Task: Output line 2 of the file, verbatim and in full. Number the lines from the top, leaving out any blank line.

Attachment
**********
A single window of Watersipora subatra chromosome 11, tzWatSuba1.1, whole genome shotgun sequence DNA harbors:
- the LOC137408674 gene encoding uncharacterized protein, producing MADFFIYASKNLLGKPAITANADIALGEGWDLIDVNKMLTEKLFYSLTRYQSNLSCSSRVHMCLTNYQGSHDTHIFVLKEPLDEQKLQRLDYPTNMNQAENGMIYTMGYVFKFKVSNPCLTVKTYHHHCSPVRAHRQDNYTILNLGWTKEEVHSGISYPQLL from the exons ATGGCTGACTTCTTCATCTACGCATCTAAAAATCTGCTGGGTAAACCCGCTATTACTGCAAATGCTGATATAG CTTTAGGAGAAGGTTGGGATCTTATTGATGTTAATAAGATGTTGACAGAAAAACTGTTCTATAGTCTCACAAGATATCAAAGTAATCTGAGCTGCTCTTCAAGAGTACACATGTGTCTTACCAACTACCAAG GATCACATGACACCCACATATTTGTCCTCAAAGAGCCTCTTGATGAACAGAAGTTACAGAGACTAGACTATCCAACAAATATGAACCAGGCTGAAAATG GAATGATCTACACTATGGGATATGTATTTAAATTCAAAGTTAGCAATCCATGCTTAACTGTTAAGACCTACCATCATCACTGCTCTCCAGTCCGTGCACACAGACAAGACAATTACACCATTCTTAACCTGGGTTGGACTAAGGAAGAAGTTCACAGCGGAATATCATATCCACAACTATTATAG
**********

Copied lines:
- the LOC137408674 gene encoding uncharacterized protein, producing MADFFIYASKNLLGKPAITANADIALGEGWDLIDVNKMLTEKLFYSLTRYQSNLSCSSRVHMCLTNYQGSHDTHIFVLKEPLDEQKLQRLDYPTNMNQAENGMIYTMGYVFKFKVSNPCLTVKTYHHHCSPVRAHRQDNYTILNLGWTKEEVHSGISYPQLL from the exons ATGGCTGACTTCTTCATCTACGCATCTAAAAATCTGCTGGGTAAACCCGCTATTACTGCAAATGCTGATATAG CTTTAGGAGAAGGTTGGGATCTTATTGATGTTAATAAGATGTTGACAGAAAAACTGTTCTATAGTCTCACAAGATATCAAAGTAATCTGAGCTGCTCTTCAAGAGTACACATGTGTCTTACCAACTACCAAG GATCACATGACACCCACATATTTGTCCTCAAAGAGCCTCTTGATGAACAGAAGTTACAGAGACTAGACTATCCAACAAATATGAACCAGGCTGAAAATG GAATGATCTACACTATGGGATATGTATTTAAATTCAAAGTTAGCAATCCATGCTTAACTGTTAAGACCTACCATCATCACTGCTCTCCAGTCCGTGCACACAGACAAGACAATTACACCATTCTTAACCTGGGTTGGACTAAGGAAGAAGTTCACAGCGGAATATCATATCCACAACTATTATAG